In the 1870s timber cutters were the first European settlers to come to the area surrounding Childers, attracted by large quantities of hoop pine, red cedar and other timbers. The town was established during the 1880s after the land in the nearby area was surveyed into 50 acre farm blocks in 1882. There was no official town survey and Childers developed following the private subdivision of portions 870 and 871, at the railhead of the 1887 extension line from Isis Junction. On 31 December 1886, the Isis Divisional Board was proclaimed and the extension of the railway to Childers in 1887 provided further impetus for the development of the town.

The Freemasonry movement was an integral part of community life in the 19th century and the establishment of a Lodge was a local event representing progress and consolidation of the community. The first meeting of Freemasons in the Childers district took place in 1894 and was called by Constable Richard Henderson and Thomas Gaydon, a local chemist. Early members came from all three constitutions of the time, the English, Scottish and Irish and a vote was taken at a second meeting in January 1895 which resolved to establish a Lodge under the English constitution. This was achieved in April of the same year with the inauguration of the Corinthian Lodge No. 2573 EC. There were 14 founding members and the Master was Worshipful Brother Robert Henry Blisset who had been master of the Star of the East Lodge in Maryborough.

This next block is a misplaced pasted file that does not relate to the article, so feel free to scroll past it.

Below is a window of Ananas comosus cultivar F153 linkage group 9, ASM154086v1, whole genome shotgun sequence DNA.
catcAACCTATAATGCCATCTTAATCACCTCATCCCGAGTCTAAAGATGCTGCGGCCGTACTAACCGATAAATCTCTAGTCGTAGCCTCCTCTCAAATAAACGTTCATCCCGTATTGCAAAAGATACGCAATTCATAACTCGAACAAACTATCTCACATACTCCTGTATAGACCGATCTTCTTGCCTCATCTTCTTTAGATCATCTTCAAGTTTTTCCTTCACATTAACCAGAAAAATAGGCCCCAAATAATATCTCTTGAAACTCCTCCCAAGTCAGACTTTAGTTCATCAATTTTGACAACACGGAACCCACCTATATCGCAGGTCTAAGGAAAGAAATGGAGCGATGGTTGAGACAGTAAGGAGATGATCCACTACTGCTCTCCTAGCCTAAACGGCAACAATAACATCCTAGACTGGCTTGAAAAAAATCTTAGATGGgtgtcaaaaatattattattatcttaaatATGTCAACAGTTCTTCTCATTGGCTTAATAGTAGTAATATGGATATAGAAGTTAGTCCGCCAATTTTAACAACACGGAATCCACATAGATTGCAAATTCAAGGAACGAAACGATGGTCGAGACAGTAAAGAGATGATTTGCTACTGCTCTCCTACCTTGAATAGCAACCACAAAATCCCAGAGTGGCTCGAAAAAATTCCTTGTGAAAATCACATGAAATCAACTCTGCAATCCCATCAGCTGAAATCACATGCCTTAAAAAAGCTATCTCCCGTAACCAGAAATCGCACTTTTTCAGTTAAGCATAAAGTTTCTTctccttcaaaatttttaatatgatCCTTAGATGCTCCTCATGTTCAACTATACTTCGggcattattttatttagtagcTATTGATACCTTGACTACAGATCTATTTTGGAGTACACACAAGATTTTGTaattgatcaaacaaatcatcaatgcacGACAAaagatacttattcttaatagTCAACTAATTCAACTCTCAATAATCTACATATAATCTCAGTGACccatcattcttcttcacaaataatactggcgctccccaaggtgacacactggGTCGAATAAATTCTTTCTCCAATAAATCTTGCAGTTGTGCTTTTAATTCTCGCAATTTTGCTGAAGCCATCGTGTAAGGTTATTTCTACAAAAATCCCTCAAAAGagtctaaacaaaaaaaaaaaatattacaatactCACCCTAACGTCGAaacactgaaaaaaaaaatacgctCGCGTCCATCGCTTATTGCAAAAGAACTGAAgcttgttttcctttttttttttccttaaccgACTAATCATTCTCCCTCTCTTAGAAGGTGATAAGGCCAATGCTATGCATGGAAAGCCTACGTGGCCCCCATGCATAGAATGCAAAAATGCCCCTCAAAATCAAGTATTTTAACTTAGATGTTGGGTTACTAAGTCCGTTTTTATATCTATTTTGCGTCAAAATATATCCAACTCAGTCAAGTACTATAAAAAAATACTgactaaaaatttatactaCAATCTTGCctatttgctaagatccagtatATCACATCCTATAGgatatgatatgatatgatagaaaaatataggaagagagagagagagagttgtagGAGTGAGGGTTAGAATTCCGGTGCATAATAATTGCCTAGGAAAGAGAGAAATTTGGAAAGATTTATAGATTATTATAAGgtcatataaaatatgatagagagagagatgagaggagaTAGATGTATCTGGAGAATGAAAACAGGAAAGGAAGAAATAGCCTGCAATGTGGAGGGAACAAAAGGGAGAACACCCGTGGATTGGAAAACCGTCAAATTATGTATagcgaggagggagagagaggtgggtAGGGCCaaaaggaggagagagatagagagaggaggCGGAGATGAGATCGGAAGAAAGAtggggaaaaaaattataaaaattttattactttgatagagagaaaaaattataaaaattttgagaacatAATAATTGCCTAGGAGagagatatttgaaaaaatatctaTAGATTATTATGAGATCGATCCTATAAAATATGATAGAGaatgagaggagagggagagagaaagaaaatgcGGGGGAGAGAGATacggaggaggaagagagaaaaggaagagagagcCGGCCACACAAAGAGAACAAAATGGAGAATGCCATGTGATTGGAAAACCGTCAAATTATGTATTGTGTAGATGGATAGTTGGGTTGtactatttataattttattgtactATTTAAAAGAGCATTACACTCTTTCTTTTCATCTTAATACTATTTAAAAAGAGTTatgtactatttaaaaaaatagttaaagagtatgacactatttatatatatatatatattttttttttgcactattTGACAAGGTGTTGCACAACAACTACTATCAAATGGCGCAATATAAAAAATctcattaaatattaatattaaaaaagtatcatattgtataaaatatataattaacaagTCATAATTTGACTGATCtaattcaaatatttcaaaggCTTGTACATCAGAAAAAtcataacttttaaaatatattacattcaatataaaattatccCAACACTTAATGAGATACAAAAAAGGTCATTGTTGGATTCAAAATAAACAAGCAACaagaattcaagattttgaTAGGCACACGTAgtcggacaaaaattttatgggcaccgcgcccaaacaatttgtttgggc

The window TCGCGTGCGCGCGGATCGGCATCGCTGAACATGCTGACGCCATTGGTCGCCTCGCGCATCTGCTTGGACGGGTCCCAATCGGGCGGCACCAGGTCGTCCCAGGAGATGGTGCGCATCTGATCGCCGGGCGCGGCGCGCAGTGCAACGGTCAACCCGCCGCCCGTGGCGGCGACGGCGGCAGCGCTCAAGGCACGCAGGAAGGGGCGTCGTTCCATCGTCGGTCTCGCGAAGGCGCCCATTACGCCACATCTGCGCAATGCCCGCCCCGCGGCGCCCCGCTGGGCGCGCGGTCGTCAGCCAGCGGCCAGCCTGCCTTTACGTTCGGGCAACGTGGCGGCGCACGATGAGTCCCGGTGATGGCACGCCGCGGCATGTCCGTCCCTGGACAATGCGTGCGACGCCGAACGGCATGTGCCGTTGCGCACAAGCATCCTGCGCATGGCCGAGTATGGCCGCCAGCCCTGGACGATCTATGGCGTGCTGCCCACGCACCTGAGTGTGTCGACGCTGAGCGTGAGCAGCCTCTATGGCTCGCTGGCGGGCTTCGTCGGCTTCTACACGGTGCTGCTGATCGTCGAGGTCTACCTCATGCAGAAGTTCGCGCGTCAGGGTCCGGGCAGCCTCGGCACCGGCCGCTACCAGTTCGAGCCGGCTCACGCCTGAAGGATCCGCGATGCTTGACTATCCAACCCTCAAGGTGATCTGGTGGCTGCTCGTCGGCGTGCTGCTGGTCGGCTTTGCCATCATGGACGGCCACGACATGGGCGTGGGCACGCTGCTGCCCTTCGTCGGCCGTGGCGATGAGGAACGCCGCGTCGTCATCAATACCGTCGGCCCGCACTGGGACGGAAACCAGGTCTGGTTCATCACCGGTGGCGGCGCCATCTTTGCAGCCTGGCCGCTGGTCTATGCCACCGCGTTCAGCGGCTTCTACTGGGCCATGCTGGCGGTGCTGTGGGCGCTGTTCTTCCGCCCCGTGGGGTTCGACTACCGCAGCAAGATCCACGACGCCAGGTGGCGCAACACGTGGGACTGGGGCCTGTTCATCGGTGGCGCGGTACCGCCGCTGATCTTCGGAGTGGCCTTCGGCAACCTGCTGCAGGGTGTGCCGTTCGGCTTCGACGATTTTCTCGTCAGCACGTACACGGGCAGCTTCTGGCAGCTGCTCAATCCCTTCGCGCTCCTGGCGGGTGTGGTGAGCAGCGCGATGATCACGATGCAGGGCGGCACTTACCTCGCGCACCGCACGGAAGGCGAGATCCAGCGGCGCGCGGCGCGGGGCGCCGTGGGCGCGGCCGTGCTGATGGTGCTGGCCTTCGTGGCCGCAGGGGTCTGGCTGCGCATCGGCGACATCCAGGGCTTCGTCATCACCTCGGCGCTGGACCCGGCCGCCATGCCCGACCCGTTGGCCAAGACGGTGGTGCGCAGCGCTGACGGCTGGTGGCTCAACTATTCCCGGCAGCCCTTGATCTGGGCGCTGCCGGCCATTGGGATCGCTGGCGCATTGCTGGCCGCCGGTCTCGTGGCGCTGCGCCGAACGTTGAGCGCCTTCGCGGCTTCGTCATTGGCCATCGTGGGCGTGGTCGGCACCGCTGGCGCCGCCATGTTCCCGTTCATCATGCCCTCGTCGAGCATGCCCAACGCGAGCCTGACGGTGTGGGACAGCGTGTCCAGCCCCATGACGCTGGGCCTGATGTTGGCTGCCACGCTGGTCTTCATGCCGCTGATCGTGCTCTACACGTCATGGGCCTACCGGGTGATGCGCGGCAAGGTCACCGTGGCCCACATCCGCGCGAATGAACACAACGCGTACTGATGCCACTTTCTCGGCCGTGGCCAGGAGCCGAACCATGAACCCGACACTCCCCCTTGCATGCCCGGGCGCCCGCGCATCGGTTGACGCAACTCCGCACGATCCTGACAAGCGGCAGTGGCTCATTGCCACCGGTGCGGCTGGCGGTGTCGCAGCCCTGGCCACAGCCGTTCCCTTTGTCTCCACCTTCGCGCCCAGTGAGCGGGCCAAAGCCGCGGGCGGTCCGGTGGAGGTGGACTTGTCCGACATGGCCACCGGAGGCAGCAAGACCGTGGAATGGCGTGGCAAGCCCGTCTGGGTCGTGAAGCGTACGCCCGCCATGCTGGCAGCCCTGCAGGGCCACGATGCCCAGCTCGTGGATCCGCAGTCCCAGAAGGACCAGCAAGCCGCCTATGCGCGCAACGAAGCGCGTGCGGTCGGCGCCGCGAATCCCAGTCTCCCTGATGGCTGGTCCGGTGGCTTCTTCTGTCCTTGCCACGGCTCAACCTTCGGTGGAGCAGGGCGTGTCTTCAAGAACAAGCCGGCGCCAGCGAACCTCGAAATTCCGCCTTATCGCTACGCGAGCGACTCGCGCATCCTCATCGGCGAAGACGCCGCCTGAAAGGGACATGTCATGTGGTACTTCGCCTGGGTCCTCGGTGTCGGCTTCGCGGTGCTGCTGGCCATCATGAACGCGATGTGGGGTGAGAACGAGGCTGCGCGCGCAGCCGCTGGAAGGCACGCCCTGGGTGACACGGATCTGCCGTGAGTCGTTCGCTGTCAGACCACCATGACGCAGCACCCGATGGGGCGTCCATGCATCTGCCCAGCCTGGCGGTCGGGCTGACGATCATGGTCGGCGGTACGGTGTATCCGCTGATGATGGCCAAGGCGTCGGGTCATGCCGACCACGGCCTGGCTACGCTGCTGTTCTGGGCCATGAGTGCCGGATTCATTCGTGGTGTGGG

The opening ceremony and consecration of the Corinthian Lodge took place in the Isis Divisional Board's Office on 4 April 1895. Subsequent lodge meetings were held in the Childers schoolroom, with furniture and regalia provided by sponsor Lodges in Maryborough and Bundaberg. Members paid a joining fee of £1/1/- for members of English Constitution Lodges and £1/11/6 for members of other constitutions, a portion of which went towards a building fund.

A hall committee was formed in July 1896 and the land in Macrossan Street was purchased in April 1897 upon this committee's recommendation, at a cost of £30. Members of the lodge cleared the land and donated money and goods towards the new hall. A single storey timber hall was proposed and funding was provided in the form of a loan from Wor. Bro. Blissett who matched the interest rates offered by the Bank of North Queensland. Bundaberg architect F Herbert Faircloth was commissioned to provide plans in 1897.

Herbert Faircloth was responsible for the design of a large number of buildings in Childers, particularly after a disastrous fire destroyed most of the main street in March 1902. Born in Maryborough in 1870, Faircloth was articled to the German-trained Bundaberg architect Anton Hettrich and practised for most of his life in Bundaberg, designing many of the town's major buildings.